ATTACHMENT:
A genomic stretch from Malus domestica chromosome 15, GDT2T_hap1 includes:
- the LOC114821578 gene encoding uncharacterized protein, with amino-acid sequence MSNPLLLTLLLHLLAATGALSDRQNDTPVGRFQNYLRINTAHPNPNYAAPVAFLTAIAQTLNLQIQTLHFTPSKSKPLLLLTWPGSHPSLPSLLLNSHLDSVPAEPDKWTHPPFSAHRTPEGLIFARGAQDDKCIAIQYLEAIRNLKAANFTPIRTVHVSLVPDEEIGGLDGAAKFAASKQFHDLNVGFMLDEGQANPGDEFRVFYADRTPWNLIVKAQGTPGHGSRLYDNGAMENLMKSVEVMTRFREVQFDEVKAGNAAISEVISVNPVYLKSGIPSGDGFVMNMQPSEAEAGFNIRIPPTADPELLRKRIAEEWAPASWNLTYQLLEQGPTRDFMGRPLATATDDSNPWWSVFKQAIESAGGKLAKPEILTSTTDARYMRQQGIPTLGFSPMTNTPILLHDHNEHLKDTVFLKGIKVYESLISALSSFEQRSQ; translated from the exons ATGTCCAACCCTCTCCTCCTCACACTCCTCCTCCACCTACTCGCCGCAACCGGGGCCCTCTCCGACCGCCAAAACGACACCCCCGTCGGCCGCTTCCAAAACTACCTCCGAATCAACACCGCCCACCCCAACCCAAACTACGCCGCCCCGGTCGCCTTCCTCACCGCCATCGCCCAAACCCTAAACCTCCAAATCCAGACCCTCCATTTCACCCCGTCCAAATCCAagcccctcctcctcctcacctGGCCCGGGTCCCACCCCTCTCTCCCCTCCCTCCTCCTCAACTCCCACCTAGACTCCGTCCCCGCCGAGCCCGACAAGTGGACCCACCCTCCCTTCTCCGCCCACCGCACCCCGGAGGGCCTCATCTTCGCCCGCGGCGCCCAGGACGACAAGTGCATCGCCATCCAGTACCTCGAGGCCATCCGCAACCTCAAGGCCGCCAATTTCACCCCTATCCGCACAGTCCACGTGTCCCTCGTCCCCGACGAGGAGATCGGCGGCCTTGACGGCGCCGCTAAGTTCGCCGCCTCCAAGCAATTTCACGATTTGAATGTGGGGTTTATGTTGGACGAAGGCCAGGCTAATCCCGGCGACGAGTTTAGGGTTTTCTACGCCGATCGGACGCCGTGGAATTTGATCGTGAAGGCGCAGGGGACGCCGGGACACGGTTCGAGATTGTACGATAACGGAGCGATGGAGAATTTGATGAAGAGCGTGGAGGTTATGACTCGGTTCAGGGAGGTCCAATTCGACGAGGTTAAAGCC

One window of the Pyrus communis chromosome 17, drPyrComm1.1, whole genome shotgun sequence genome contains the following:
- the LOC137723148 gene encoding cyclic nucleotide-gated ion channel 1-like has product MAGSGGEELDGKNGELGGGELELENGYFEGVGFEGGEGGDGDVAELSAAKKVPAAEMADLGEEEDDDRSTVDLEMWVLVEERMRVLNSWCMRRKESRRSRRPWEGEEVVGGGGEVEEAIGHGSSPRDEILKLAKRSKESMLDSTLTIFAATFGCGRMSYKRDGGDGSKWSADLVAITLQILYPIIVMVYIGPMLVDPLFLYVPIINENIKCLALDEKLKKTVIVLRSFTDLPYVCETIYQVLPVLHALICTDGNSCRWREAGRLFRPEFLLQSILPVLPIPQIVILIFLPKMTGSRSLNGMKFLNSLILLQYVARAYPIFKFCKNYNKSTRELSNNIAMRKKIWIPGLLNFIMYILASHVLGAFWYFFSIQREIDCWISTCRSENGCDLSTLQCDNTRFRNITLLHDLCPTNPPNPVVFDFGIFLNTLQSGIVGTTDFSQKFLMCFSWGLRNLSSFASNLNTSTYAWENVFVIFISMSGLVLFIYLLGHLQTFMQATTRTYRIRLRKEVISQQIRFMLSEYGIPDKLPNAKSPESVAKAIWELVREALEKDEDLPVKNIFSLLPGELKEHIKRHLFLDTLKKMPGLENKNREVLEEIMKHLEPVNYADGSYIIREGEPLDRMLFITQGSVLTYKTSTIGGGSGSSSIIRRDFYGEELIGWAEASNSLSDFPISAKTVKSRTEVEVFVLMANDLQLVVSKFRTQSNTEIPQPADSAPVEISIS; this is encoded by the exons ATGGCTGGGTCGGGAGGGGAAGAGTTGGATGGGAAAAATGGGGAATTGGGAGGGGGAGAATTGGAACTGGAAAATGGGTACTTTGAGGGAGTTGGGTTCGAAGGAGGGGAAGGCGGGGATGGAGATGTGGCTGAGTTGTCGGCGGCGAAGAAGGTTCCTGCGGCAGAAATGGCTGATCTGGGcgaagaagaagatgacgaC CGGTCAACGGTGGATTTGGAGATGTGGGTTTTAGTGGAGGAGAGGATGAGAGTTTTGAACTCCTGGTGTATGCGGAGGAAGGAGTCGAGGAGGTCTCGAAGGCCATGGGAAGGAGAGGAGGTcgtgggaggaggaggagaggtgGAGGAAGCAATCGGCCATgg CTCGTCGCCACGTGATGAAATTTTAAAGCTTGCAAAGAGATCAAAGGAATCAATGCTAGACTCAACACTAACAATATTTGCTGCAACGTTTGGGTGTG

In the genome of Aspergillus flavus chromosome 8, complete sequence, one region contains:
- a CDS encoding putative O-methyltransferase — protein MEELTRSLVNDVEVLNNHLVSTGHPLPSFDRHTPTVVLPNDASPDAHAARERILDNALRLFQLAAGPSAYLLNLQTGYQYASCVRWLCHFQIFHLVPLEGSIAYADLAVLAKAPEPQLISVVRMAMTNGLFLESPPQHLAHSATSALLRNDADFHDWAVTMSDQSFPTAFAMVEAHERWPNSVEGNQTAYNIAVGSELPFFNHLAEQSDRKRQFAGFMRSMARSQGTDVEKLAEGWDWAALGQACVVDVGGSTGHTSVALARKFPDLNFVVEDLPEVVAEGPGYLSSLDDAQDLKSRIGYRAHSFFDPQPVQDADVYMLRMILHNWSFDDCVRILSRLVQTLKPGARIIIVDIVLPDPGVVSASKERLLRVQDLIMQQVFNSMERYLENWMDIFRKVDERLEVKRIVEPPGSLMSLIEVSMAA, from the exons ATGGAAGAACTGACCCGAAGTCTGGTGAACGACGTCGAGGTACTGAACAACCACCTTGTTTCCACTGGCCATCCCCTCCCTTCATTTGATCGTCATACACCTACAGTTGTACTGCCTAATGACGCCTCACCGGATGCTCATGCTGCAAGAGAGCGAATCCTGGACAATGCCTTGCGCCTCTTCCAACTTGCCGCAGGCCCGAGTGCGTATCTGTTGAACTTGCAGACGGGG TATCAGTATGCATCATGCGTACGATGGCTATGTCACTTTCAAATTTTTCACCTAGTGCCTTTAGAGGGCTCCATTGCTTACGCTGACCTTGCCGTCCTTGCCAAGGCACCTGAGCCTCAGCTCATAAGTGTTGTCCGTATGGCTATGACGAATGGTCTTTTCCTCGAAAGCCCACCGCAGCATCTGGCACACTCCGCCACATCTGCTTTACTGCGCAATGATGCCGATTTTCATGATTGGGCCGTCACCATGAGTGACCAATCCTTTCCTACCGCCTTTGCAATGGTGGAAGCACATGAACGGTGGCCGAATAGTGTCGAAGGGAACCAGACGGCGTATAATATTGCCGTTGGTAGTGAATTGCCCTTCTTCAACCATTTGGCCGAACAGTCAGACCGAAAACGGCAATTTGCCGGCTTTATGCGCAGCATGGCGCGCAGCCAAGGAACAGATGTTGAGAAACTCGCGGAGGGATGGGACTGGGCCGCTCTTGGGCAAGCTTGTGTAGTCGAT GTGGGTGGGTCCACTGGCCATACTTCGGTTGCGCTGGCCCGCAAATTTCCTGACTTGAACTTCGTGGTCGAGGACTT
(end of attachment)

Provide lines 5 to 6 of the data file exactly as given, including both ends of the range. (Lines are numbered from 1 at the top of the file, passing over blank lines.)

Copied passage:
In the genome of Aspergillus flavus chromosome 8, complete sequence, one region contains:
- a CDS encoding putative O-methyltransferase — protein MEELTRSLVNDVEVLNNHLVSTGHPLPSFDRHTPTVVLPNDASPDAHAARERILDNALRLFQLAAGPSAYLLNLQTGYQYASCVRWLCHFQIFHLVPLEGSIAYADLAVLAKAPEPQLISVVRMAMTNGLFLESPPQHLAHSATSALLRNDADFHDWAVTMSDQSFPTAFAMVEAHERWPNSVEGNQTAYNIAVGSELPFFNHLAEQSDRKRQFAGFMRSMARSQGTDVEKLAEGWDWAALGQACVVDVGGSTGHTSVALARKFPDLNFVVEDLPEVVAEGPGYLSSLDDAQDLKSRIGYRAHSFFDPQPVQDADVYMLRMILHNWSFDDCVRILSRLVQTLKPGARIIIVDIVLPDPGVVSASKERLLRVQDLIMQQVFNSMERYLENWMDIFRKVDERLEVKRIVEPPGSLMSLIEVSMAA, from the exons ATGGAAGAACTGACCCGAAGTCTGGTGAACGACGTCGAGGTACTGAACAACCACCTTGTTTCCACTGGCCATCCCCTCCCTTCATTTGATCGTCATACACCTACAGTTGTACTGCCTAATGACGCCTCACCGGATGCTCATGCTGCAAGAGAGCGAATCCTGGACAATGCCTTGCGCCTCTTCCAACTTGCCGCAGGCCCGAGTGCGTATCTGTTGAACTTGCAGACGGGG TATCAGTATGCATCATGCGTACGATGGCTATGTCACTTTCAAATTTTTCACCTAGTGCCTTTAGAGGGCTCCATTGCTTACGCTGACCTTGCCGTCCTTGCCAAGGCACCTGAGCCTCAGCTCATAAGTGTTGTCCGTATGGCTATGACGAATGGTCTTTTCCTCGAAAGCCCACCGCAGCATCTGGCACACTCCGCCACATCTGCTTTACTGCGCAATGATGCCGATTTTCATGATTGGGCCGTCACCATGAGTGACCAATCCTTTCCTACCGCCTTTGCAATGGTGGAAGCACATGAACGGTGGCCGAATAGTGTCGAAGGGAACCAGACGGCGTATAATATTGCCGTTGGTAGTGAATTGCCCTTCTTCAACCATTTGGCCGAACAGTCAGACCGAAAACGGCAATTTGCCGGCTTTATGCGCAGCATGGCGCGCAGCCAAGGAACAGATGTTGAGAAACTCGCGGAGGGATGGGACTGGGCCGCTCTTGGGCAAGCTTGTGTAGTCGAT GTGGGTGGGTCCACTGGCCATACTTCGGTTGCGCTGGCCCGCAAATTTCCTGACTTGAACTTCGTGGTCGAGGACTT